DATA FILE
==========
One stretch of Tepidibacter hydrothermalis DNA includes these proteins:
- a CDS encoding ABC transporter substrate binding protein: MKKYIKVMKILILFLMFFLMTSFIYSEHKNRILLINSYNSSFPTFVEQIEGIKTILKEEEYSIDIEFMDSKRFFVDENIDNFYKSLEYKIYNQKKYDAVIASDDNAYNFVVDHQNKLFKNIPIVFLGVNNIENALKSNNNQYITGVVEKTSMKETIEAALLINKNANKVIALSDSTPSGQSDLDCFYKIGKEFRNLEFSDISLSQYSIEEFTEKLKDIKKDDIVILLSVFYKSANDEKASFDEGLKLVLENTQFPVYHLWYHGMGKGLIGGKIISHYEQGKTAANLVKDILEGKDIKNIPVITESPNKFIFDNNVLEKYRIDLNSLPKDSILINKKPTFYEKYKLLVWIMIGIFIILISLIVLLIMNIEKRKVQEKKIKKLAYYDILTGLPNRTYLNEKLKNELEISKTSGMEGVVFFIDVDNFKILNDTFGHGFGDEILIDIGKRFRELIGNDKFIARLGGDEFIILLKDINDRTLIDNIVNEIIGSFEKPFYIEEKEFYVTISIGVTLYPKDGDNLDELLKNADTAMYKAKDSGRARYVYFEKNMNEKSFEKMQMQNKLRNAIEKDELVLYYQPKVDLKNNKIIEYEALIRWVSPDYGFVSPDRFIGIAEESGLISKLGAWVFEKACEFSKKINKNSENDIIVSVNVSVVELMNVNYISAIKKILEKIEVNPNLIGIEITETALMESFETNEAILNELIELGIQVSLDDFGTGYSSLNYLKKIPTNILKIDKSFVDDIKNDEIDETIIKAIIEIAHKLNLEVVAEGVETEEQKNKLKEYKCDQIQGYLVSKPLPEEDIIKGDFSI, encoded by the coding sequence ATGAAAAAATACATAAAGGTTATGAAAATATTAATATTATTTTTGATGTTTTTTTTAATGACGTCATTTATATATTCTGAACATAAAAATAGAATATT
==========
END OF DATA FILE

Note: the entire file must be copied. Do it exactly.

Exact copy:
One stretch of Tepidibacter hydrothermalis DNA includes these proteins:
- a CDS encoding ABC transporter substrate binding protein: MKKYIKVMKILILFLMFFLMTSFIYSEHKNRILLINSYNSSFPTFVEQIEGIKTILKEEEYSIDIEFMDSKRFFVDENIDNFYKSLEYKIYNQKKYDAVIASDDNAYNFVVDHQNKLFKNIPIVFLGVNNIENALKSNNNQYITGVVEKTSMKETIEAALLINKNANKVIALSDSTPSGQSDLDCFYKIGKEFRNLEFSDISLSQYSIEEFTEKLKDIKKDDIVILLSVFYKSANDEKASFDEGLKLVLENTQFPVYHLWYHGMGKGLIGGKIISHYEQGKTAANLVKDILEGKDIKNIPVITESPNKFIFDNNVLEKYRIDLNSLPKDSILINKKPTFYEKYKLLVWIMIGIFIILISLIVLLIMNIEKRKVQEKKIKKLAYYDILTGLPNRTYLNEKLKNELEISKTSGMEGVVFFIDVDNFKILNDTFGHGFGDEILIDIGKRFRELIGNDKFIARLGGDEFIILLKDINDRTLIDNIVNEIIGSFEKPFYIEEKEFYVTISIGVTLYPKDGDNLDELLKNADTAMYKAKDSGRARYVYFEKNMNEKSFEKMQMQNKLRNAIEKDELVLYYQPKVDLKNNKIIEYEALIRWVSPDYGFVSPDRFIGIAEESGLISKLGAWVFEKACEFSKKINKNSENDIIVSVNVSVVELMNVNYISAIKKILEKIEVNPNLIGIEITETALMESFETNEAILNELIELGIQVSLDDFGTGYSSLNYLKKIPTNILKIDKSFVDDIKNDEIDETIIKAIIEIAHKLNLEVVAEGVETEEQKNKLKEYKCDQIQGYLVSKPLPEEDIIKGDFSI, encoded by the coding sequence ATGAAAAAATACATAAAGGTTATGAAAATATTAATATTATTTTTGATGTTTTTTTTAATGACGTCATTTATATATTCTGAACATAAAAATAGAATATT